Creative Visualizations of our Collective Lives [and] The Back of the Napkin: Solving Complex Problems with Simple Pictures

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Event

George E Pake Auditorium, PARC 2009-07-14

Speakers

Event

Creative Visualizations of our Collective Lives [and] The Back of the Napkin: Solving Complex Problems with Simple Pictures

Creative Visualizations of our Collective Lives, Joy Mountford, ex VP Yahoo!

The lines between Art | Design | Information are dissolving as we experience new places and objects. Consider, for example, the organic flow of air traffic over North America at daybreak, the bursts of search query memes spreading around the globe, and the pointillist surge of mobile phone usage on New Year's Eve. Using the new techniques of generative data visualization, a new generation of artist/designers/engineer/scientists are creating gorgeous, dynamic experiences driven by massive sets of data about our own lives. Their work comes to life in architectural spaces, on walls of wood and metal and light and shimmering glass clouds suspended overhead. Of course it must be touched to be appreciated and engaged with, simple gestures launch a thousand images and possibilities. Many of these projects have received international recognition. They are primarily 3D applications that can run in real time, but really can only be appreciated by watching them, as movies. These data movies aim to make information easier to understand while being enjoyable to watch. Surprising insights surface through looking at our 'data life' in new ways, and may compel us to design in different, even better ways.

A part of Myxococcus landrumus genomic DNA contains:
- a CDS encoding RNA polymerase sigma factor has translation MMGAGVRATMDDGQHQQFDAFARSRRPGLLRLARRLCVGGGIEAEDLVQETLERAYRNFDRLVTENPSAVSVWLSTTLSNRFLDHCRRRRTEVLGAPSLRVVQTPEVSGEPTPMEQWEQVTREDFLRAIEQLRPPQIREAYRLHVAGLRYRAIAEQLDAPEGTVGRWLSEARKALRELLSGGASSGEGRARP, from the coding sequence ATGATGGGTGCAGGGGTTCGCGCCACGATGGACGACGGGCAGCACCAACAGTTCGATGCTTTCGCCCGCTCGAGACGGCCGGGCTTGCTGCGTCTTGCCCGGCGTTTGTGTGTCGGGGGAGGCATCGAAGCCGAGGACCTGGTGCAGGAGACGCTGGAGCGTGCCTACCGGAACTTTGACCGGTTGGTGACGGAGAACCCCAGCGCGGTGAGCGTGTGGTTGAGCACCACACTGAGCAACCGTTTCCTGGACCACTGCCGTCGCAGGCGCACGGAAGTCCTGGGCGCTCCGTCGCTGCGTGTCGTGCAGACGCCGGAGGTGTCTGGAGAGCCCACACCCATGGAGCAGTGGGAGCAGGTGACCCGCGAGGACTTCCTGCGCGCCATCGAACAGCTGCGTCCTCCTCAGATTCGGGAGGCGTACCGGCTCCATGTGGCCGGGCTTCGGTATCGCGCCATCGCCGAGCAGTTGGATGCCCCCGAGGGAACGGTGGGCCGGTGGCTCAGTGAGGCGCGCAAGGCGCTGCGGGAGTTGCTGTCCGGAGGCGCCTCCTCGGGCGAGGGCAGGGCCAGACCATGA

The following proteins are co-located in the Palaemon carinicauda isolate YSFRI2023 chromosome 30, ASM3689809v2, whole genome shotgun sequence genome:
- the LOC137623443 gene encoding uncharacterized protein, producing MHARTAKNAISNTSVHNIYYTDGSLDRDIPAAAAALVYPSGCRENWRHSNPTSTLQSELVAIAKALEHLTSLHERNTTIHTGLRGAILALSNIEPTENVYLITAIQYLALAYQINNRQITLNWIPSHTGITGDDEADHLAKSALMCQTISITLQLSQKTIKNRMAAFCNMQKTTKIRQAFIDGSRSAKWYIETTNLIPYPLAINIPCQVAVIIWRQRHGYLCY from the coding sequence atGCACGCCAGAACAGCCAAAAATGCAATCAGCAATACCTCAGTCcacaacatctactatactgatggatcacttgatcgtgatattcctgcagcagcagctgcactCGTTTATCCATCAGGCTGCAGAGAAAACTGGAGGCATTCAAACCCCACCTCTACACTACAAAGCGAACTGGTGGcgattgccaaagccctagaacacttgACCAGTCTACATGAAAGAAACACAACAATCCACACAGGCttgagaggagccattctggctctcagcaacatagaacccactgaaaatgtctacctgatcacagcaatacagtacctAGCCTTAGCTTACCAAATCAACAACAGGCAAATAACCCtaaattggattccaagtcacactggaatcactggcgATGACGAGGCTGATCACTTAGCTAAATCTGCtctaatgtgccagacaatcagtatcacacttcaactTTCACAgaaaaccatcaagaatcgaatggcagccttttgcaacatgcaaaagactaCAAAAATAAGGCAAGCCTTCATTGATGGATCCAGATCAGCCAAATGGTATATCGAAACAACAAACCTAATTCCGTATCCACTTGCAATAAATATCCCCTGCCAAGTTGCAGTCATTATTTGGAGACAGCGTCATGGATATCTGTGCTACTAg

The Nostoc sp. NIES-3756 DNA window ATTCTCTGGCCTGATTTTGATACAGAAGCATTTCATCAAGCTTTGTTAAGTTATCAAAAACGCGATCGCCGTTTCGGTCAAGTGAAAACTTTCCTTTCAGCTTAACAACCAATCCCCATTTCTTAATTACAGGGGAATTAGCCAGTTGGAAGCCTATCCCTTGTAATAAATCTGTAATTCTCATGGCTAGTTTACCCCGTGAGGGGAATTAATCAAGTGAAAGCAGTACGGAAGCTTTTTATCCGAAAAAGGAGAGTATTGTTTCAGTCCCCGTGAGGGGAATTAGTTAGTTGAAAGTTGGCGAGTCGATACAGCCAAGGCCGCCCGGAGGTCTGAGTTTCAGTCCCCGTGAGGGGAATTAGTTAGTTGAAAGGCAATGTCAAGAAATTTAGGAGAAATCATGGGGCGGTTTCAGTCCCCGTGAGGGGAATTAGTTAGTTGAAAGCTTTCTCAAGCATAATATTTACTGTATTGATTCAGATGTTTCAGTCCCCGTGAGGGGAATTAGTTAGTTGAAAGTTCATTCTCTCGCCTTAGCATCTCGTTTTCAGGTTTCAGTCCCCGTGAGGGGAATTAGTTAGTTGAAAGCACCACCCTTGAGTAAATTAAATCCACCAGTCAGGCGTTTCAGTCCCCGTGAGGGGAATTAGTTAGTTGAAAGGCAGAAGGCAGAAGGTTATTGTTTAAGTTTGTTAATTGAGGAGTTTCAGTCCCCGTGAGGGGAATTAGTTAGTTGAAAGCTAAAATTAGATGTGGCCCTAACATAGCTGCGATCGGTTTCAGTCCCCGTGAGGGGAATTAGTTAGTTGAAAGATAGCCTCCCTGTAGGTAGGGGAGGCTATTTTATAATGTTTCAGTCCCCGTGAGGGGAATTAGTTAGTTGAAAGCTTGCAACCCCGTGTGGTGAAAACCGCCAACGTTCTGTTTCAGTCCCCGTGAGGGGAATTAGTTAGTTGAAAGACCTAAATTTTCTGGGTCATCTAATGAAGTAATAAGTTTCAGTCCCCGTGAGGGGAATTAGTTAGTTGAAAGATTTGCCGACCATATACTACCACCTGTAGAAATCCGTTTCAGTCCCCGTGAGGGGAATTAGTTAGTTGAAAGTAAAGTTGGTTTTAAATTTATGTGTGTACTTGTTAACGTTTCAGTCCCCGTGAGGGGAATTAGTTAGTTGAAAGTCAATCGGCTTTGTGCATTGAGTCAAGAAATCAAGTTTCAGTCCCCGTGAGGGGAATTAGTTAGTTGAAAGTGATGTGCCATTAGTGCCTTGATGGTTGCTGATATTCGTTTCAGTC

The Back of the Napkin: Solving Complex Problems with Simple Pictures, Dan Roam, best selling author and founder of Digital Roam

We can solve our problems with pictures. Because we as humans are fundamentally visual creatures, any problem we can articulate with words we can articulate abundantly more clearly with pictures. Whether we struggle with problems related to technology and design, human interactions, process difficulties, financial challenges, or political roadblocks, simple pictures offer us extraordinary clarity and insight. Pictures literally help us see the invisible. In this interactive session, Dan will show how to create simple pictures that align directly with the neurobiology of our innate visual systems, and then show how such pictures have been used to resolve complex issues throughout history.

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